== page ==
Navigating the RSS backlog
May 2, 2007 6:17 AM   Subscribe

I need RSS backlog management advice. In my RSS reader (Google Reader) right now are 213 subscriptions with 3,852 unread items. I'm really hesitant to dump them all. I've prioritized them as diligently as my current categorization scheme will allow, but I'm definitely open to other schemes. Your advice?

First, a little background on my process and what I get out of subscribing to RSS:

Broadly, my love for RSS is probably the same as everyone else's: I love having ubiquitous access to an everlasting, ever-fresh publication filled with text and images that touch on a range of subjects I find absorbing.

More specifically, I also scour feeds for: News about technology, including write-ups of tools that make my life easier. Off-the-beaten-path stuff happening on the Web to stoke my imagination for lectures and presentations with Web-savvy groups. Ideas to stoke my imagination for the work I do. Commentary on the news from a variety of perspectives.

Everytime I attack the pile, I find new gems, but I haven't had the drawn-out time it would require to get through the whole set of items. And at any rate, with my attention span, I think I'd just start glossing over all the good stuff if I set aside a day and promised to click through all the headlines.

I use Google Reader, generally on list view, and I'm good with the keyboard shortcuts. My one brainstorm so far is that I currently categorize my feeds by topic, and I may flirt with changing that. If I categorized them by priority/value, I could go through the best folders first, and dump items from the lesser folders if the load became too much.

Your thoughts are welcome!!
posted by grrarrgh00 to Technology (15 answers total) 7 users marked this as a favorite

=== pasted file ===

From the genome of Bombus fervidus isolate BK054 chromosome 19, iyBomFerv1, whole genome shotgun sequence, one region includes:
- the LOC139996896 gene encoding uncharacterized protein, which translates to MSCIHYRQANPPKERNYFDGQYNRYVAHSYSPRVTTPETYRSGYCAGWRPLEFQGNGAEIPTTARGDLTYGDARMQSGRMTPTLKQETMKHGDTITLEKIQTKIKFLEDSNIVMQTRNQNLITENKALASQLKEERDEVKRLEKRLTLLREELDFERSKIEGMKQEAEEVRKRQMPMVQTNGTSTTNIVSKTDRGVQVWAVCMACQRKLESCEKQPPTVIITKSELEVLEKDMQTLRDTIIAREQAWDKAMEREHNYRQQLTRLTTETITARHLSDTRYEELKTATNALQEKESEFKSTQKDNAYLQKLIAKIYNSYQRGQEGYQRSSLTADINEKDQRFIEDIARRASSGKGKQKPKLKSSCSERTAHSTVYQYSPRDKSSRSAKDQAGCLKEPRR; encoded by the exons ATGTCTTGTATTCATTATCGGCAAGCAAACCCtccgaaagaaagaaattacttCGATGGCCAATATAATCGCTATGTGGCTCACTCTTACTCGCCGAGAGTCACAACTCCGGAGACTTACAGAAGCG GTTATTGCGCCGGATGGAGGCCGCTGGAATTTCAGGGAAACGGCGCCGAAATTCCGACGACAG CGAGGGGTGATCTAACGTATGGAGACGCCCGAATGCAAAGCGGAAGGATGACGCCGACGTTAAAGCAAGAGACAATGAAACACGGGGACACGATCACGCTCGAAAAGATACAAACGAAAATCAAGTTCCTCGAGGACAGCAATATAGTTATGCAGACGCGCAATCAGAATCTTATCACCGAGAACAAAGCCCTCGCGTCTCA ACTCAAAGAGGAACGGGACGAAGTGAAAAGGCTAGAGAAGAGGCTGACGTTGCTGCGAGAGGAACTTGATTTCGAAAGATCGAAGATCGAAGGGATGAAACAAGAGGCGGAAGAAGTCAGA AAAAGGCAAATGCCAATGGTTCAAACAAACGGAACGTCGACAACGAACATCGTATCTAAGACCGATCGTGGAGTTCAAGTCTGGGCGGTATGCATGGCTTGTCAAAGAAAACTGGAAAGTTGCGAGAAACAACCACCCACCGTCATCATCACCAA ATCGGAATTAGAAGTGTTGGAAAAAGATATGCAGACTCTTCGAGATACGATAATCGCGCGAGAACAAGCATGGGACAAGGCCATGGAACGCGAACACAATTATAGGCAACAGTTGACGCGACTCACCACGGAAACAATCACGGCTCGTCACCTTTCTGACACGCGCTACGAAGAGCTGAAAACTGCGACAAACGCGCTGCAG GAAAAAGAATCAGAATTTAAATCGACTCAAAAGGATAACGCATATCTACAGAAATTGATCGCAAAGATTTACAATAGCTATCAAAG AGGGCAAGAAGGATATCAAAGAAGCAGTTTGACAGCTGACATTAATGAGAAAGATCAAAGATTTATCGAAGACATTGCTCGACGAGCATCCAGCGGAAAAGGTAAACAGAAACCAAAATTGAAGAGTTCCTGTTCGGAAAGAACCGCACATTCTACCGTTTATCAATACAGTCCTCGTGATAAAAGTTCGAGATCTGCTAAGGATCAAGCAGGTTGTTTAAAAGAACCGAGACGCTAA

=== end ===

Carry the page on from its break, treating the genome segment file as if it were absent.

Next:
Response by poster: I do have one folder, called "rock stars," that isn't topically organized, but includes a few of my must-reads. That actually works really well.
posted by grrarrgh00 at 6:18 AM on May 2, 2007


I quickly scan my feeds and star the ones that look interesting. Then I go back when I have time and read those, unstarring them in the process. The unstarred posts generally never get read.

I also use topics like priority filters: for example, news feeds get read before "fluff" feeds like CuteOverload. (well, unless I'm in a really bad mood, then pictures of cute kittehs cheers me up).

Another idea - add priority tags as you're scanning feed titles (to_read, maybe, someday).
posted by desjardins at 6:26 AM on May 2, 2007


Oh, forgot to add - the Trends page will show you what you're actually reading/starring/sharing, so if there are feeds that you almost never read/star, you might consider dropping them.
posted by desjardins at 6:28 AM on May 2, 2007


Look for the high-volume feeds (BoingBoing, Slashdot etc) and see if you can scan through them quickly on list view. Also, be aware that with 213 subscriptions, there's a very high chance that a lot of that volume is the same set of stories repeating and relinking their way around a bunch of sites. I consolidated to 'source' sites, which always pop up in the 'via' attributions at the end of posts. I went from over 150 feeds to less than 50, and it's great.

Also, I don't know what any of your subscriptions are - I began to question how much I really needed to know about Flying Spaghetti Monster knitwear and katamari damacy figures made out of cheese.

You might find this, this and this useful.
posted by Happy Dave at 6:38 AM on May 2, 2007 [1 favorite]


I read what I'm interested in reading -- probably 300 feeds, many of which I let sit until they've got the (max) 200 unread items. Occasionally that gets to me so I either skim them or just mark them unread.

The feeds that have something in them that I need to read, I automatically get to (because I don't read feeds in order), so I don't have to worry about missing something critical.

RSS for me is a way to see when websites have updated and read that updated content in a handy format. I don't have any responsibility to any of those feeds to keep up, so I don't care about the whole pile, any more than I care if someone's updated a (non-RSS) website I like but I don't notice.

If you're reading all of your subscriptions lumped together, don't -- read one site's worth at a time. If you want to ignore some sites, ignore some sites. Don't be surprised if later you catch up on them out of interest anyhow.
posted by mendel at 6:42 AM on May 2, 2007